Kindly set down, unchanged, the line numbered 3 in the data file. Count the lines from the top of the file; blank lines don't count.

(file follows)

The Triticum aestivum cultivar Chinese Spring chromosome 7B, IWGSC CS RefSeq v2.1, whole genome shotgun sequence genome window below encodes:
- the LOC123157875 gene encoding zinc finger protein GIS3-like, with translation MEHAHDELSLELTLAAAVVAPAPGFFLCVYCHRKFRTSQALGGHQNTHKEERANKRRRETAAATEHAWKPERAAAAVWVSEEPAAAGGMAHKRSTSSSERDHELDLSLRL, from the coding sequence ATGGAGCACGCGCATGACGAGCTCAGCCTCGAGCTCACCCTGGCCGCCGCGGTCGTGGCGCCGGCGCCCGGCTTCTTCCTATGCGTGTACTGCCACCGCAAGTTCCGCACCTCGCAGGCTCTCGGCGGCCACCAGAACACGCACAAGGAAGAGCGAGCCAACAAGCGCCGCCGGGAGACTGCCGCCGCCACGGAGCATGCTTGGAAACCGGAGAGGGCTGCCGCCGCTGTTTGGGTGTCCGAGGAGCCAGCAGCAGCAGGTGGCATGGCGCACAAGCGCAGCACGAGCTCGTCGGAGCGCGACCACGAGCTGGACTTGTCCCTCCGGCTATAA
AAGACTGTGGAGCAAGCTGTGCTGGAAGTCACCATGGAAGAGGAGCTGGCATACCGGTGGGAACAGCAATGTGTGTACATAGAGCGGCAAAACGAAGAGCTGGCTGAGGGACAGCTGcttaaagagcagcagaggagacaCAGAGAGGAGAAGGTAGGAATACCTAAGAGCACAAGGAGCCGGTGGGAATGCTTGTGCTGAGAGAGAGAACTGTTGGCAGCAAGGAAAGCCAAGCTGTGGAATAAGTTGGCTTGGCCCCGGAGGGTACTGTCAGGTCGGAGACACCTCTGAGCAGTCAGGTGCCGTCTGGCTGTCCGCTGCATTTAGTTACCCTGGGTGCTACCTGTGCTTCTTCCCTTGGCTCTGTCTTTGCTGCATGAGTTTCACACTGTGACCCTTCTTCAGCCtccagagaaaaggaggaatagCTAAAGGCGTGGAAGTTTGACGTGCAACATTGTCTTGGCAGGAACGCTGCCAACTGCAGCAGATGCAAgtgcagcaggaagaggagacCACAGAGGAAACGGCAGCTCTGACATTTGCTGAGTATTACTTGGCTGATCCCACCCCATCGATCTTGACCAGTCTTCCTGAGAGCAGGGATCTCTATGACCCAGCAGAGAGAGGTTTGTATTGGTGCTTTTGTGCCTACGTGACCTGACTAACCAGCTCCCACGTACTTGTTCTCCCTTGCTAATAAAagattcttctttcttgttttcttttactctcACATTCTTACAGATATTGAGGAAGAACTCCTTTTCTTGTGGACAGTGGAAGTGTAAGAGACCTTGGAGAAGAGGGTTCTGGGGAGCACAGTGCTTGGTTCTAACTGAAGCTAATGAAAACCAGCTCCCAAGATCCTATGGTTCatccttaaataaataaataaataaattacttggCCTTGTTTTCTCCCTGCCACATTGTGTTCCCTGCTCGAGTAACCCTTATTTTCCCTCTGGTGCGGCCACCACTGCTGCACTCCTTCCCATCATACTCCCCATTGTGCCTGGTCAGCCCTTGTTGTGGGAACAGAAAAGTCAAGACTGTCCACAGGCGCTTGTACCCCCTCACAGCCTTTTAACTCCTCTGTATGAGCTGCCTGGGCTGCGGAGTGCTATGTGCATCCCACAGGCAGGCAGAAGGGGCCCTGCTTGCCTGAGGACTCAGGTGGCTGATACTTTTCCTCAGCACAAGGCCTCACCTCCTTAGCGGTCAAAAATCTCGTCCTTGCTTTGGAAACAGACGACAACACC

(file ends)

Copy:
AAGACTGTGGAGCAAGCTGTGCTGGAAGTCACCATGGAAGAGGAGCTGGCATACCGGTGGGAACAGCAATGTGTGTACATAGAGCGGCAAAACGAAGAGCTGGCTGAGGGACAGCTGcttaaagagcagcagaggagacaCAGAGAGGAGAAGGTAGGAATACCTAAGAGCACAAGGAGCCGGTGGGAATGCTTGTGCTGAGAGAGAGAACTGTTGGCAGCAAGGAAAGCCAAGCTGTGGAATAAGTTGGCTTGGCCCCGGAGGGTACTGTCAGGTCGGAGACACCTCTGAGCAGTCAGGTGCCGTCTGGCTGTCCGCTGCATTTAGTTACCCTGGGTGCTACCTGTGCTTCTTCCCTTGGCTCTGTCTTTGCTGCATGAGTTTCACACTGTGACCCTTCTTCAGCCtccagagaaaaggaggaatagCTAAAGGCGTGGAAGTTTGACGTGCAACATTGTCTTGGCAGGAACGCTGCCAACTGCAGCAGATGCAAgtgcagcaggaagaggagacCACAGAGGAAACGGCAGCTCTGACATTTGCTGAGTATTACTTGGCTGATCCCACCCCATCGATCTTGACCAGTCTTCCTGAGAGCAGGGATCTCTATGACCCAGCAGAGAGAGGTTTGTATTGGTGCTTTTGTGCCTACGTGACCTGACTAACCAGCTCCCACGTACTTGTTCTCCCTTGCTAATAAAagattcttctttcttgttttcttttactctcACATTCTTACAGATATTGAGGAAGAACTCCTTTTCTTGTGGACAGTGGAAGTGTAAGAGACCTTGGAGAAGAGGGTTCTGGGGAGCACAGTGCTTGGTTCTAACTGAAGCTAATGAAAACCAGCTCCCAAGATCCTATGGTTCatccttaaataaataaataaataaattacttggCCTTGTTTTCTCCCTGCCACATTGTGTTCCCTGCTCGAGTAACCCTTATTTTCCCTCTGGTGCGGCCACCACTGCTGCACTCCTTCCCATCATACTCCCCATTGTGCCTGGTCAGCCCTTGTTGTGGGAACAGAAAAGTCAAGACTGTCCACAGGCGCTTGTACCCCCTCACAGCCTTTTAACTCCTCTGTATGAGCTGCCTGGGCTGCGGAGTGCTATGTGCATCCCACAGGCAGGCAGAAGGGGCCCTGCTTGCCTGAGGACTCAGGTGGCTGATACTTTTCCTCAGCACAAGGCCTCACCTCCTTAGCGGTCAAAAATCTCGTCCTTGCTTTGGAAACAGACGACAACACC